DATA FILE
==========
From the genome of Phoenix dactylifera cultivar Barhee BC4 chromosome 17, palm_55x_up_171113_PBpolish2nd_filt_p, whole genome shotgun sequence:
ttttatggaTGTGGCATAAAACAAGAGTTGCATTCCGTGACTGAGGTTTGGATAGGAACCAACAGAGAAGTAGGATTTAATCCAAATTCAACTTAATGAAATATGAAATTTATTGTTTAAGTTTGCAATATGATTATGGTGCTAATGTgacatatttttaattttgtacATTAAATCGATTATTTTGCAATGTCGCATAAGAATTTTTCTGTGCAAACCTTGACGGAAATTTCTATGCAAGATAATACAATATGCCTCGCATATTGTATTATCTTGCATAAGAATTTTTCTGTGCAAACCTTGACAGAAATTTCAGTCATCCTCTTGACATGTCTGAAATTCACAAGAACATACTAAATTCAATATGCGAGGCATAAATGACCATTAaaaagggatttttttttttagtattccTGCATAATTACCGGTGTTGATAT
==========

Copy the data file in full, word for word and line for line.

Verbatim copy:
From the genome of Phoenix dactylifera cultivar Barhee BC4 chromosome 17, palm_55x_up_171113_PBpolish2nd_filt_p, whole genome shotgun sequence:
ttttatggaTGTGGCATAAAACAAGAGTTGCATTCCGTGACTGAGGTTTGGATAGGAACCAACAGAGAAGTAGGATTTAATCCAAATTCAACTTAATGAAATATGAAATTTATTGTTTAAGTTTGCAATATGATTATGGTGCTAATGTgacatatttttaattttgtacATTAAATCGATTATTTTGCAATGTCGCATAAGAATTTTTCTGTGCAAACCTTGACGGAAATTTCTATGCAAGATAATACAATATGCCTCGCATATTGTATTATCTTGCATAAGAATTTTTCTGTGCAAACCTTGACAGAAATTTCAGTCATCCTCTTGACATGTCTGAAATTCACAAGAACATACTAAATTCAATATGCGAGGCATAAATGACCATTAaaaagggatttttttttttagtattccTGCATAATTACCGGTGTTGATAT